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Sharp Health News

How does limited socialization affect young kids?

Sept. 1, 2020

Three young children playing together at an activity table

Young children crave attention. They learn from their peers. They thrive on interactions that help them grow. So what happens when a pandemic puts socialization on the back burner? In short, they adapt — but the long-term impact is still unknown.

According to Dr. Jennifer Wojciechowski, a clinical child psychologist at Sharp Mesa Vista Hospital, everyone needs social interaction to stay mentally strong. But for young children in particular, learning how to connect with others is a vital skill for their development.

“Play and socialization are the ‘work’ of early childhood,” Dr. Wojciechowski says. “During this period, children are learning how to navigate social scenarios, such as when and how to join in with others, taking turns, conversation skills, emotion regulation, frustration tolerance, emotional expression and more. These lessons seem simple, but they are foundational to healthy social development.”

When socialization matters
From approximately ages 0-2, children are more interested in their toys than each other. It’s not to say that babies and toddlers don’t need interaction, but they focus more on parents and caregivers than they do on kids their own age.

“Very young children tend to engage in ‘parallel play,’” Dr. Wojciechowski says. “Their interest is in playing next to other children with similar toys or activities. They do not necessarily interact as frequently or intentionally as older kids do.”

Somewhere between ages 2 and 3, kids begin to notice each other — and learn important life lessons that prepare them for difficult transitions. The interactions they have at this foundational age make it easier for them to move into pre-K or kindergarten, as they can better integrate into a group learning environment.

It is also around this age where kids begin to understand the value of friendships. It won’t be until middle or high school when peer groups become influential, helping them develop a sense of identity. But prior to kindergarten, kids show a preference for certain friends, helping them discover what traits they value most.

The impact of lost socialization
No one truly knows how the COVID-19 pandemic and the lost socialization opportunities will affect kids. But Dr. Wojciechowski does have some reassuring words for parents: kids are malleable and resilient.

For parents who choose to keep their young children home, they are providing a sense of socialization within the family unit. And for parents who choose to send their children to an operational preschool, even the heavy precautions and separations are something kids can adapt to.

“Returning to preschool can help kids regain normalcy, structure and predictability,” she says. “Even with precautions in place, like masks and separated play stations, kids will adjust. They may resist the changes initially, but with ongoing adult support and reminders, they will get used to their new normal.”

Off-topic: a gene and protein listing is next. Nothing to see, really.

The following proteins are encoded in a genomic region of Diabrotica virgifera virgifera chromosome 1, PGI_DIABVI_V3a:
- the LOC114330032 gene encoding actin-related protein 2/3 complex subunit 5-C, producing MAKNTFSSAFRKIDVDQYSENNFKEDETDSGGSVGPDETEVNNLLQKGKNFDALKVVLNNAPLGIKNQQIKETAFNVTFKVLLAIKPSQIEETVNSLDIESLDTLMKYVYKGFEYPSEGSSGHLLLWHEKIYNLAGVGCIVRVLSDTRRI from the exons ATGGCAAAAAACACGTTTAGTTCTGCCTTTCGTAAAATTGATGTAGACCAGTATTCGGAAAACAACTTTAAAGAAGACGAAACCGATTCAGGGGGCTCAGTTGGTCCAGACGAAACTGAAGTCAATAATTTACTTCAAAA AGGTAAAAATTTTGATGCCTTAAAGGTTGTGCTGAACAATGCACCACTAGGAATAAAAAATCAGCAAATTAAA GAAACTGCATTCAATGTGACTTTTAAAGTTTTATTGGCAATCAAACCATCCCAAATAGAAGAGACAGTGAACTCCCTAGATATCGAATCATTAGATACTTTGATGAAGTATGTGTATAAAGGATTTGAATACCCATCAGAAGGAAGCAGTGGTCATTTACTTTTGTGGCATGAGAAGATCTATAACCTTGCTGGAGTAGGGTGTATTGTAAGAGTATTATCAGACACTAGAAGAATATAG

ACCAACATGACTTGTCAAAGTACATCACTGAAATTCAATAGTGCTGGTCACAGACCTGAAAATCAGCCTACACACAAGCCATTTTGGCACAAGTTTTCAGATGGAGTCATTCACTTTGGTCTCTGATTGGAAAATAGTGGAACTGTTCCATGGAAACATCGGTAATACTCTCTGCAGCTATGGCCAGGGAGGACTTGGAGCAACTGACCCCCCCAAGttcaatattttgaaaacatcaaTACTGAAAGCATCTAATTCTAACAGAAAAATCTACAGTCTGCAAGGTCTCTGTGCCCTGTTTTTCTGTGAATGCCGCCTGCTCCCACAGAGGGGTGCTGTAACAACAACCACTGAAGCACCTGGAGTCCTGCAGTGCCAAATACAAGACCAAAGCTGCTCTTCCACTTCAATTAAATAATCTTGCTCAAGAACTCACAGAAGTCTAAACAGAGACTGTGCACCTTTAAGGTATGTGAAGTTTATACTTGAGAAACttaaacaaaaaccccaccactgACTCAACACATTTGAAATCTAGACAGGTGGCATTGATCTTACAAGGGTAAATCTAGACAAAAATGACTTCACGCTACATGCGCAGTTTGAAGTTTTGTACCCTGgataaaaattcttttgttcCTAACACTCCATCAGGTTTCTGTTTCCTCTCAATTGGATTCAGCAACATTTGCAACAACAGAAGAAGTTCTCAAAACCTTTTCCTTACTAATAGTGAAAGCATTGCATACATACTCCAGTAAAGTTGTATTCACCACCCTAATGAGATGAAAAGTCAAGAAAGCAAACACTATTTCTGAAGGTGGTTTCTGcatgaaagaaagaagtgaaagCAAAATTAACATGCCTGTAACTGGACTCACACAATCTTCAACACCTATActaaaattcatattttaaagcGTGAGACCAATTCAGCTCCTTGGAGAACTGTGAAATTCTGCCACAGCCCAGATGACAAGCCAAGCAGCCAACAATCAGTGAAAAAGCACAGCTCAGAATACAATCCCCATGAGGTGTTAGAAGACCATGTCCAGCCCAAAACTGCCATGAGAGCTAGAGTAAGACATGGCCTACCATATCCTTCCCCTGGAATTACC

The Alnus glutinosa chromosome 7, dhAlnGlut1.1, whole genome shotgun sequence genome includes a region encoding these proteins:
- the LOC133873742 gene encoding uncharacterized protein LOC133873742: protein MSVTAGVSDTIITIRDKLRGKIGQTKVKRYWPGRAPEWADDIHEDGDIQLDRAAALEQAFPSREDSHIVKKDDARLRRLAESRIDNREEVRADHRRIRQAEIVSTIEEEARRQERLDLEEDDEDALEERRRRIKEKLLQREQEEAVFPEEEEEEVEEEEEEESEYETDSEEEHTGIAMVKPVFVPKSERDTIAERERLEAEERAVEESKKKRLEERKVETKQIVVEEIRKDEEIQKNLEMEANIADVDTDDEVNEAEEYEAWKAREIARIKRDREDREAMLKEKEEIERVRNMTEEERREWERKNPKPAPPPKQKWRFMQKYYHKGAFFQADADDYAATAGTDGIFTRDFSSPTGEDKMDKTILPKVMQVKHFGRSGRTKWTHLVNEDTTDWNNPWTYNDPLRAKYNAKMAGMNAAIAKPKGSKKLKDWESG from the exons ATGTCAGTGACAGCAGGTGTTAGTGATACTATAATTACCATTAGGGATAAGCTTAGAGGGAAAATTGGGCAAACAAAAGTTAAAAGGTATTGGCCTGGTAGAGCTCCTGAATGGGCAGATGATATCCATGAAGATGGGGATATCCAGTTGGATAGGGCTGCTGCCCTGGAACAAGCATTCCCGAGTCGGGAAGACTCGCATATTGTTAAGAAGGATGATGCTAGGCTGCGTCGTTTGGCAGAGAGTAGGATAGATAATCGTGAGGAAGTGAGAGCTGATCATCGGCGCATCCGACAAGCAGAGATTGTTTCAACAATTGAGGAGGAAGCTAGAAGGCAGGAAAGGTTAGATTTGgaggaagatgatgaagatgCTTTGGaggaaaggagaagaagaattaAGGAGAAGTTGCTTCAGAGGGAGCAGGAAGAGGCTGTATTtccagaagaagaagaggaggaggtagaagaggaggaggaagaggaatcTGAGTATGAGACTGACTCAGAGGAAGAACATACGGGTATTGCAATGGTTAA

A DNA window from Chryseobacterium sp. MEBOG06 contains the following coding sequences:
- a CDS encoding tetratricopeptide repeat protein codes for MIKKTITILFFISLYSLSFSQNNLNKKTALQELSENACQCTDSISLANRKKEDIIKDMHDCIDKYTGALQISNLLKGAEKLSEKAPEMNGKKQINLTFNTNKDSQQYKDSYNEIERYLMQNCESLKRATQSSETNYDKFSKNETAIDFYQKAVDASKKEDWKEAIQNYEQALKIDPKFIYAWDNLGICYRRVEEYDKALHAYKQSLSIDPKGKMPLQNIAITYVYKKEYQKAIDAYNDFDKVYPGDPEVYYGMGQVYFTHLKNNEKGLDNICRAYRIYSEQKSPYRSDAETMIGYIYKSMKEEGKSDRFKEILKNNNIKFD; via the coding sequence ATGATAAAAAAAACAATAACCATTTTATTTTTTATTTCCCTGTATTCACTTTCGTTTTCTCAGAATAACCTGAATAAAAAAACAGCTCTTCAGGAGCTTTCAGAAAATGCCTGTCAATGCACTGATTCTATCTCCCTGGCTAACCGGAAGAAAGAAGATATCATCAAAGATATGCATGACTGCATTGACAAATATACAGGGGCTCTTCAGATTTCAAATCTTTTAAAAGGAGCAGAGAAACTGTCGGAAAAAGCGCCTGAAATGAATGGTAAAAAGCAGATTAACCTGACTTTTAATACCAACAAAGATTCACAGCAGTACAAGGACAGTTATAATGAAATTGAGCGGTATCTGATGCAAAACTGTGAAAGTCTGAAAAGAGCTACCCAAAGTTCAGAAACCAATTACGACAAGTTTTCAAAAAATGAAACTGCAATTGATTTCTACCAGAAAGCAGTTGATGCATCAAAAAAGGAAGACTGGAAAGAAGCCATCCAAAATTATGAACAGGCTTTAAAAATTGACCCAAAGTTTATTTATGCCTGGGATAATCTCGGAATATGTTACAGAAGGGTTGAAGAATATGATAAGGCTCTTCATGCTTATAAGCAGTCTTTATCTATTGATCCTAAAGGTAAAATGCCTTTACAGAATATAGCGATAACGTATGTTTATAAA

Dr. Wojciechowski also points out that families often have different interpretations of safety recommendations related to COVID-19, and children notice these discrepancies. They may feel confused or anxious about what they are permitted and not permitted to do when engaging with other children. Additionally, young children have less awareness of personal space and boundaries, and tend to play and interact very close to others. This may cause some parents to limit all social interactions, or show a personal sense of anxiety when interactions happen.

Technology, such as video chat and developmentally appropriate apps, provides some socialization opportunities for young children; however, there are several limitations. “Young children have less experience with technology than older children, especially with video-based communication apps,” Dr. Wojciechowski says. “These platforms make it more difficult to pick up on subtle social cues. Kids are often overwhelmed or overstimulated by several people talking at the same time.” While it can be fun for kids to see familiar faces on screen, they lack the skills to fully navigate this new form of social communication.

How parents can help
In this strange and uncertain time, most parents are doing their best to get by. On the one hand, they have their own confusion and isolation to contend with. On the other, they are working diligently to create an environment with the most positive impact on their kids. It isn’t easy.

But according to Dr. Wojciechowski, worrying too much about the long-term effects of isolation on kids could add to the problem.

“Worrying may not be the best use of our time at the moment,” she says. “Instead, parents should try to focus on how to improve each day for yourself and your children, and how to find joy in these small moments together.”

The key, she believes, is to stay positive and keep the conversation going. Good communication can mean the difference between a child seeing the silver lining or slipping into a state of fear.

“Parents can engage their children in developmentally appropriate conversations and explanations,” she says. “This includes providing general information about the virus, explaining safety recommendations, recognizing and labeling emotions, and helping kids understand how to cope. The road ahead often feels daunting for parents, but if we commit to making each day better, the cumulative effects of the pandemic will surely be less dramatic.”

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